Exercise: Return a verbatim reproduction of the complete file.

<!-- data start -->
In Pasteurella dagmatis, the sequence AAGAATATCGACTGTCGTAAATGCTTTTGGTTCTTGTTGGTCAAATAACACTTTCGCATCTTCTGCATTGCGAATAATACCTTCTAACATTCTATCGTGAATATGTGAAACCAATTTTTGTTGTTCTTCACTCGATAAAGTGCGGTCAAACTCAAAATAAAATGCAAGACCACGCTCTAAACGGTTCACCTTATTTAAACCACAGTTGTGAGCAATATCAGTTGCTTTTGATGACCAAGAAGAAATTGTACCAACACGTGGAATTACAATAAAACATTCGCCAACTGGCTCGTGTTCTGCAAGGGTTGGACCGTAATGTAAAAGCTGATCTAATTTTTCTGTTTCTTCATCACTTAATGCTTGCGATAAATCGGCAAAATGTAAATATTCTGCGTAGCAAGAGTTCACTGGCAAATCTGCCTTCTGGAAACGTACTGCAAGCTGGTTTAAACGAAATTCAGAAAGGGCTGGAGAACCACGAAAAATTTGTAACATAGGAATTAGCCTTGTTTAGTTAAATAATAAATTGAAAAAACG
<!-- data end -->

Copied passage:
In Pasteurella dagmatis, the sequence AAGAATATCGACTGTCGTAAATGCTTTTGGTTCTTGTTGGTCAAATAACACTTTCGCATCTTCTGCATTGCGAATAATACCTTCTAACATTCTATCGTGAATATGTGAAACCAATTTTTGTTGTTCTTCACTCGATAAAGTGCGGTCAAACTCAAAATAAAATGCAAGACCACGCTCTAAACGGTTCACCTTATTTAAACCACAGTTGTGAGCAATATCAGTTGCTTTTGATGACCAAGAAGAAATTGTACCAACACGTGGAATTACAATAAAACATTCGCCAACTGGCTCGTGTTCTGCAAGGGTTGGACCGTAATGTAAAAGCTGATCTAATTTTTCTGTTTCTTCATCACTTAATGCTTGCGATAAATCGGCAAAATGTAAATATTCTGCGTAGCAAGAGTTCACTGGCAAATCTGCCTTCTGGAAACGTACTGCAAGCTGGTTTAAACGAAATTCAGAAAGGGCTGGAGAACCACGAAAAATTTGTAACATAGGAATTAGCCTTGTTTAGTTAAATAATAAATTGAAAAAACG